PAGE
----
Rivet counters … bah humbug. If it looks and walks like a duck, it is a duck.
        Some just take perfection to the max, OR, just want to show how superior they are.


      • 3 mm on a short lateral dimension is absolutely huge. In 1/35th it is going on to near half a foot: You have absolutely no idea what you are talking about.


      • 3 mm in reality would be 105 mm on the real vehicle, or 4 inches – not half a foot…


  5. Kenneth David Hanson

    I am a modeler who appreciates the level of detail available in today’s kits, but I will always steer to the lower parts count kits, as my build time is very limited, and I use modeling as an escape from the day-to-day stress of my full time job. I don’t need the added aggravation of 500 fiddly parts to deal with. I’m quite happy improving my building & painting skills on a cheap Airfix, Matchbox, Monogram or Revell kit.


  6. Bruce Culver

    This is an excellent analysis – the tragedy in many cases is that once the model is primed, painted and weathered, you can’t see the details well enough to know whether they were molded into the next higher assembly or lovingly placed one by one….. I have always felt 1/48 was a superb scale for armor modeling, large enough for reasonable detail and small enough to have a decent collection without needing to build a display building. But the primary advantage is that most of the kits (there are exceptions) are by Tamiya and have lower parts counts so that it is not unusual for modelers to report building a small to medium size kit in a weekend, sometimes including the painting. I’m 76 and have poor close-up vision due to retinal damage, so building simpler kits is pretty much where I have to be. Most current 1/48 armor kits allow you to build what you want – OOB will give you a nice looking model, but if you apply advanced techniques and aftermarket bits to them, you usually can’t tell a gussied -up 1/48 model from a well-built 1/35 version.


    • Gerry Stencell

      I always build out of the box. I may add details if it is an easy add.


  7. I think, that there are few (at least two) approaches to a plastic scale modelism in general.
    1. The model is a quest. Mechanical puzzle, which, if you’ll be patient and skilled enough, in the end will replicate the original tank (plane, ship, whatever…). And, the more sophisticated the puzzle – the greater you will enjoy the result (as a “ravensburger” picture puzzles – from 25 up to 3000 pieces with the same result… And the followers of that way are enjoying the details count, but afraid of painting process.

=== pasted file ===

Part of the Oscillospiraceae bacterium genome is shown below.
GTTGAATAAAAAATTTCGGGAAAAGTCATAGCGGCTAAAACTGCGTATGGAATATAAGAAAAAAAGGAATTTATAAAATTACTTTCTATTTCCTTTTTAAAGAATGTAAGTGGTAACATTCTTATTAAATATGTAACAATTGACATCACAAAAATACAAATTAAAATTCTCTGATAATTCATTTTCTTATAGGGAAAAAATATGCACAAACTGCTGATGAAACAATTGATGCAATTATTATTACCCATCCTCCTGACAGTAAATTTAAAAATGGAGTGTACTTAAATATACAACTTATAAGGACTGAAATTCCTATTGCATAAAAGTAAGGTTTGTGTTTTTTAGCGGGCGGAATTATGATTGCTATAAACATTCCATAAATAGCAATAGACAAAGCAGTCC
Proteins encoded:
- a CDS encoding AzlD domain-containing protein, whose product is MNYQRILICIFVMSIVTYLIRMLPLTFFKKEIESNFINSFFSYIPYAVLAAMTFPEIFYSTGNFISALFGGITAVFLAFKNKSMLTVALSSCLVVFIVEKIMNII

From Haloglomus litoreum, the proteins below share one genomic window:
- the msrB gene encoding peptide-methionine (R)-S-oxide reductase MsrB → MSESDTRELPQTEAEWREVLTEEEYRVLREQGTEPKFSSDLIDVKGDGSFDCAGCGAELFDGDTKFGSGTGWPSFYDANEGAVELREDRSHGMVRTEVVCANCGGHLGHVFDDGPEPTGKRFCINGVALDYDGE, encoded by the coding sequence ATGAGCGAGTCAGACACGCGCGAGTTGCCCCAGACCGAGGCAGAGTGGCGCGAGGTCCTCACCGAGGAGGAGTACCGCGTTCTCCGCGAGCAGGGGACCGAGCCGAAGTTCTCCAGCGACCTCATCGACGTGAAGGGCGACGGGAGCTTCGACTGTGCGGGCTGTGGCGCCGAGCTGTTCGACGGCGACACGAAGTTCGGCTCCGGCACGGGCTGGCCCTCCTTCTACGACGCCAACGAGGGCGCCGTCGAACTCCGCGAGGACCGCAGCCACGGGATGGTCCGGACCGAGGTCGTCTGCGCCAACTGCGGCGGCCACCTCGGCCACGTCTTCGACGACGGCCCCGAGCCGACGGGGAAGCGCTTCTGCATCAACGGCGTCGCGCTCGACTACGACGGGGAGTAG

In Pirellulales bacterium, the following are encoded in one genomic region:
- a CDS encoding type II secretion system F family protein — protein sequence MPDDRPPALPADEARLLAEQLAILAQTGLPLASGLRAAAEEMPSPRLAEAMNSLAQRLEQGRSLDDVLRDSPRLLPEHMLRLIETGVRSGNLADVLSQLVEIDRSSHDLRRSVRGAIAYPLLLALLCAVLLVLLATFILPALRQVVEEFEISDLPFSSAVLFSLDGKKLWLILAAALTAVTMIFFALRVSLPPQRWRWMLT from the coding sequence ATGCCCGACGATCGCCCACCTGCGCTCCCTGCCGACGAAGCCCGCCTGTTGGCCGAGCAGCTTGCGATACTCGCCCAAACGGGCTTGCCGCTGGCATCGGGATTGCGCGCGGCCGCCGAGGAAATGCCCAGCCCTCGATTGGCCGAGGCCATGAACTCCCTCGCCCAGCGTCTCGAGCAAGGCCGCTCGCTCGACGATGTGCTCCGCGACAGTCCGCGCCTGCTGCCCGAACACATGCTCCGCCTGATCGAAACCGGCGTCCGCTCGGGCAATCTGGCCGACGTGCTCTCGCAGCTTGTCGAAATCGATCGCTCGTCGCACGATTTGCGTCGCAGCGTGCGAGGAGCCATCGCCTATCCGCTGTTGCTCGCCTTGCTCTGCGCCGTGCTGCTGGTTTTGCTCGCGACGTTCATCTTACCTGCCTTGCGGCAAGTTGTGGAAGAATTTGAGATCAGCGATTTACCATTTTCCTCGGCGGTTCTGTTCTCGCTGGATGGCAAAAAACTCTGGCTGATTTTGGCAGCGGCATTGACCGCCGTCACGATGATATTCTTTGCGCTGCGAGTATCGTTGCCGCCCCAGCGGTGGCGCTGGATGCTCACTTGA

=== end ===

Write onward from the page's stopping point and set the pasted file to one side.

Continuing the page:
2. The model is a 3-dimensional canvas. Let them glue some general details together – and here the magic of painting starts. With brush and airbrush they create a depth, a details, a history and a character.

    And the market will follow both of this tendencies (as we seen on latest simplified but perfect Meng’s glueless planes).


  8. Scott Sayer

    I understand where your coming from, and call m strange, but I do like the high part count kits. I enjoy the assembly and all the PE. I built the HK Models 1/32 B-17G with all of the PE available except the flaps. It took me over 14 months and I estimate 700 hours or so. I loved it! It was like building 10 separate little models that assembled into one huge masterpiece. Each sub assembly was a kit unto itself. In fact I liked it so much, I have started on the new F model! Yes, they’re spendy, I had 18 bottles of Alclad sprayed on the thing by time I was done, but it was an absolute joy to build.
    For about 30 years, I was a plastic injection mold maker, so I can appreciate the detail that goes into the kits. I’ve since moved out of the shop and into engineering, so builds like this provide a satisfaction that was missing until I rediscovered model building. Of course I like throwing together a quick Tamiya Tiger every so often, but the big builds offer me something the quick ones don’t.


  9. Harman

    I don’t need 120-ish parts just to assemble an ejection seat.